Shopify folks, please add a few business people to your development group. These work-arounds are totally unacceptable in a business environment; we need clean and defensible transaction history. No one should have to reconcile activity in their head when viewing a dashboard or a report. If Shopify is to scale with the growth of online businesses, it must take this next step quickly. This is your customers' life blood.
Nick here, the original Shopify responder on this post. I just wanted to share my thoughts with you on this one:
Firstly, I can totally empathise with the frustration a lot of you here are showing. It's understandable, as the unfulfilled reporting message is somewhat glaring and sticks out in your admin, and may not accurately reflect how many of you feel instances like these should be handled by the platform. As such, your feelings on the matter are warranted, which is why I've decided to post in response.
There's one thing I want you to keep in mind when thinking about this: What "State" is the order actually in, and how should fulfillment be shown as a result?
When an order is received by a merchant, it goes through several stages. The order is made, payment accepted, fulfillment initiated, and the the product delivered as a result of that fulfillment. In this, we have four stages to which I'll refer to two of for the rest of this post. In your admin, they are Payment status, and Fulfillment status:
Payment is obviously one which can have many varying reports, and it's not the topic of this post, so I'll leave that one alone, although it's worth noting that the state of payment will often inform how you are feeling about the fulfillment status.
By that, I mean that the issues you are facing above occur mostly with order's payments that are cancelled, refunded, partially refunded and adjusted in some form.
To illustrate my point, I'm going to speak about what stage of fulfilment an order is actually in for the above payment statuses, and what stage they are not in, which informs the reporting for fulfillment you are all worried about.
If an order is refunded:
This means that the payment has been returned to the customer, and we'll assume fulfils has not been hit, as then the reporting would say fulfilled. If you refund an entire order, without having sent products already, then that order, is unfulfilled. Nothing has been sent. There is nothing to send, as it's been cancelled. As such, it is listed, correctly, as unfulfilled. The easy fix for this is when refunding an order, to fulfil it, which will get rid of the reporting, and then not fulfil it in actuality. This will mean you will not see unfulfilled in the orders page for that order. More on this workaround later.
If an order is partially refunded:
The above remains true. Hit fulfil on what parts of the order are to be refunded, but do not actually send them. This type of order is also not ever going to be wholly fulfilled, as there's a return, however if you don't want to see fulfilled, hit fulfil and don't do it really.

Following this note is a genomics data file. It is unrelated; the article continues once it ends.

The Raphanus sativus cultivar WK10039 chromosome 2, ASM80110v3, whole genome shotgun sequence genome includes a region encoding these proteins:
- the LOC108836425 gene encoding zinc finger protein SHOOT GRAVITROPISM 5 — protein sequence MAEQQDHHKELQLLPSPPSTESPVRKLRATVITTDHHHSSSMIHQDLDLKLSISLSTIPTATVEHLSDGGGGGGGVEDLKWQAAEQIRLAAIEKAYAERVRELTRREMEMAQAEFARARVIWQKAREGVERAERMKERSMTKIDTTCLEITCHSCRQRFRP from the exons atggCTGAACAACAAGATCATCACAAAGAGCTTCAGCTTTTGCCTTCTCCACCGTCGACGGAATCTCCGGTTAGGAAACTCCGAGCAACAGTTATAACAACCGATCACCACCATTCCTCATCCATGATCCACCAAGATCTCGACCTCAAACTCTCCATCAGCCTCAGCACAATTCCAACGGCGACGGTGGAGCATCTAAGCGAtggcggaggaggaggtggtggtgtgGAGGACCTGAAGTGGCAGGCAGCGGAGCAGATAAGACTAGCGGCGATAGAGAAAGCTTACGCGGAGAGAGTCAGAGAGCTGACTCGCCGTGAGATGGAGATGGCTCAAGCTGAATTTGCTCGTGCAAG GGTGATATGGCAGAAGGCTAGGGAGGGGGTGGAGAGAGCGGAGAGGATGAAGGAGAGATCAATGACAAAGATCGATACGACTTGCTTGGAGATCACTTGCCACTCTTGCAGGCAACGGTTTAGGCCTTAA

If an order is cancelled:
This triggers a refund, as such the first example holds true here also.
Now, there is another very good reason why you should not do the above hacky workaround to remove all unfulfilled reporting messages from the admin. It's very simple, and it has to do with your reporting, both to gain insight in general from reports, with respect to inventory management, consistent reporting of returns, and accurate fulfilment reporting.
If you mark orders that have not been actually fulfilled as fulfilled, IE mark orders which should not be fulfilled (Returns, partials, cancellations), as there is nothing to fulfil, you are not accurately reflecting the state of the order, and this inaccuracy will have to be manually accounted for anyway, as many of you have noted.
Here's an example:
John has 10 orders. 8 are fine, but 2 are cancelled. John fulfils the orders, all of them, but refunds the two that aren't valid, and doesn't actually send the items, in the way I've mentioned above. This will get rid of the unfulfilled reporting in the orders section. As such, John's store will report incorrect fulfillment, as the platform will understand 10 order have been fulfilled, while only 8 have actually been paid for. This will create problems.
The above workaround also adds extra steps, which is annoying, and as mentioned, it will also mess up reporting. This is why there has been no changes to the way we show these orders: Because it is correct. If an order is cancelled, partially refunded, or entirely, then either a part or all of that order, is going to be forever unfulfilled. Like a dream that was never realised, a beautiful product order from your store that can't be paid for, it will never change from the state it is in, as by it's nature, it cannot, without messing up other areas of the store, as it should. The reporting you are seeing, with refunded, cancelled orders showing as unfulfilled, is showing correctly, as that is what those orders are, cancelled, refunded, yet still all unfulfilled orders.